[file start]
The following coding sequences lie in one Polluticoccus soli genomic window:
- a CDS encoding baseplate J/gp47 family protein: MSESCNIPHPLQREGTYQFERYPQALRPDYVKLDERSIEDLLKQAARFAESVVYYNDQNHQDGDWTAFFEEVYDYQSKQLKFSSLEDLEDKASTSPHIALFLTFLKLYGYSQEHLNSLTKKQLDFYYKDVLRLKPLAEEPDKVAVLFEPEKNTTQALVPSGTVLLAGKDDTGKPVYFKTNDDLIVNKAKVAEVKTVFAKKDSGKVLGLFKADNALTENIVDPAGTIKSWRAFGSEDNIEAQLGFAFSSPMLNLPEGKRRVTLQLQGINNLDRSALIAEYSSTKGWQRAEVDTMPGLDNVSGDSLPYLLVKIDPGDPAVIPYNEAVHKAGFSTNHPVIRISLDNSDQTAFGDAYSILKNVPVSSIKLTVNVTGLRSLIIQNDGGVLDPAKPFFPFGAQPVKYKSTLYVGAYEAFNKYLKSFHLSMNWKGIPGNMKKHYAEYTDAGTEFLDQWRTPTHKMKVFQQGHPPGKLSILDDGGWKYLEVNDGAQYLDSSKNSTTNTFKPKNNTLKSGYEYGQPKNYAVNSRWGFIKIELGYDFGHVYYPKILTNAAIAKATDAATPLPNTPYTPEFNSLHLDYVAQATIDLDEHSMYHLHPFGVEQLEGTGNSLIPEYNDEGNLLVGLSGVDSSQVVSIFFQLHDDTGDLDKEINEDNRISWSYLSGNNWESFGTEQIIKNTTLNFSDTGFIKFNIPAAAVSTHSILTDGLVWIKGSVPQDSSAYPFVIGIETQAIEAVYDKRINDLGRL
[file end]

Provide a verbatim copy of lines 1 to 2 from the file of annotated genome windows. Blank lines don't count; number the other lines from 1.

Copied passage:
The following coding sequences lie in one Polluticoccus soli genomic window:
- a CDS encoding baseplate J/gp47 family protein: MSESCNIPHPLQREGTYQFERYPQALRPDYVKLDERSIEDLLKQAARFAESVVYYNDQNHQDGDWTAFFEEVYDYQSKQLKFSSLEDLEDKASTSPHIALFLTFLKLYGYSQEHLNSLTKKQLDFYYKDVLRLKPLAEEPDKVAVLFEPEKNTTQALVPSGTVLLAGKDDTGKPVYFKTNDDLIVNKAKVAEVKTVFAKKDSGKVLGLFKADNALTENIVDPAGTIKSWRAFGSEDNIEAQLGFAFSSPMLNLPEGKRRVTLQLQGINNLDRSALIAEYSSTKGWQRAEVDTMPGLDNVSGDSLPYLLVKIDPGDPAVIPYNEAVHKAGFSTNHPVIRISLDNSDQTAFGDAYSILKNVPVSSIKLTVNVTGLRSLIIQNDGGVLDPAKPFFPFGAQPVKYKSTLYVGAYEAFNKYLKSFHLSMNWKGIPGNMKKHYAEYTDAGTEFLDQWRTPTHKMKVFQQGHPPGKLSILDDGGWKYLEVNDGAQYLDSSKNSTTNTFKPKNNTLKSGYEYGQPKNYAVNSRWGFIKIELGYDFGHVYYPKILTNAAIAKATDAATPLPNTPYTPEFNSLHLDYVAQATIDLDEHSMYHLHPFGVEQLEGTGNSLIPEYNDEGNLLVGLSGVDSSQVVSIFFQLHDDTGDLDKEINEDNRISWSYLSGNNWESFGTEQIIKNTTLNFSDTGFIKFNIPAAAVSTHSILTDGLVWIKGSVPQDSSAYPFVIGIETQAIEAVYDKRINDLGRL